The disadvantage of these rod-shaped configurations is the typically low rechargeable capacity, since the rod shape allows only relatively small rechargeable cells to be used, due to the limited installation space, in particular when replaceable rechargeable packs are used. The disadvantage of the joint-type design is its greater technical complexity, especially since it does not permit the realization of a housing geometry that is fixed reliably in position when force is applied.
Accordingly, it is an object of the present invention to provide an electrical tool as well as a tool system, which eliminates the disadvantages of the prior art.
In keeping with these objects and with others which will become apparent hereinafter, one feature resides, briefly stated in an electrical tool with an adjustable housing geometry, comprising a motor part; a handle part situated so that it is displaceable relative to said motor part via a connection; and a power supply block that is replaceable using a detachable connection, said power supply block being configured as said handle part, and said connection simultaneously forming said detachable connection.
The present invention has the advantage that the adjustable housing geometry is realized using a motor part and a handle part situated such that it is displaceable relative to said motor part via a connection, and power is supplied by a power supply block that is replaceable using a detachable connection, whereby the power supply block is configured as a handle part and the connection between motor part and handle part serves simultaneously as the detachable connection between the power supply block and the motor part. As a result, the power supply block is not housed in the handle part as a separate component, nor is it connected with the handle part, i.e., inserted therein. Instead, it is configured as the handle itself.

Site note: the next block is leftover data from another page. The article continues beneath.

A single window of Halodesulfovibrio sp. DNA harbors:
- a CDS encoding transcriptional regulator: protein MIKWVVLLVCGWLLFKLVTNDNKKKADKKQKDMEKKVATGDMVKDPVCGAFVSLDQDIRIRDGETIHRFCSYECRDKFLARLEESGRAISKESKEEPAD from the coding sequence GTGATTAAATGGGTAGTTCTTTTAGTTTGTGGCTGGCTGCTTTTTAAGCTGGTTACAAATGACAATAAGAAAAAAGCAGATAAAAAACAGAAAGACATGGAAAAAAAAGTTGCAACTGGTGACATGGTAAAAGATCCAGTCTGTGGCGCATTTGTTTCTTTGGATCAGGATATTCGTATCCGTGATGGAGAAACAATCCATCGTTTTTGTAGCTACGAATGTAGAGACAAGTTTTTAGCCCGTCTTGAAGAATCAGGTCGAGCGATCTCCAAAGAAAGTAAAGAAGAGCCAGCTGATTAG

Due to a single-walled design according to the present invention, the double-wall configuration in particular can be eliminated. Different housing geometries are not achieved using a pivoting joint or the like, but rather using a different connection of the motor part to the handle part, whereby this connection serves simultaneously as the detachable connection for the power supply block.
According to a further development of the present invention, the power supply block is designed as a rechargeable block. The handle part is therefore composed of a replaceable rechargeable pack, so that, when the voltage in the rechargeable drops off, the entire handle is removed from the motor part and recharged, and another handle part, which is a rechargeable block, is attached to the motor part. The housing of the handle part is also the housing of the replaceable rechargeable pack.
According to another further development of the present invention, the detachable connection is designed as a coupling, in particular as a bayonet coupling. With an embodiment of this type, the handle part can be connected to the motor part very quickly, whereby an unambiguous attachment and locking geometry—and, ultimately, an unambiguous housing geometry—can be predetermined by the configuration of the coupling. The configuration as a bayonet coupling also offers the advantage that a small or large angle of rotation for detaching or attaching the handle part from or to the motor part can be selected depending on the requirements, and a simple, fast and defined coupling connection is enabled.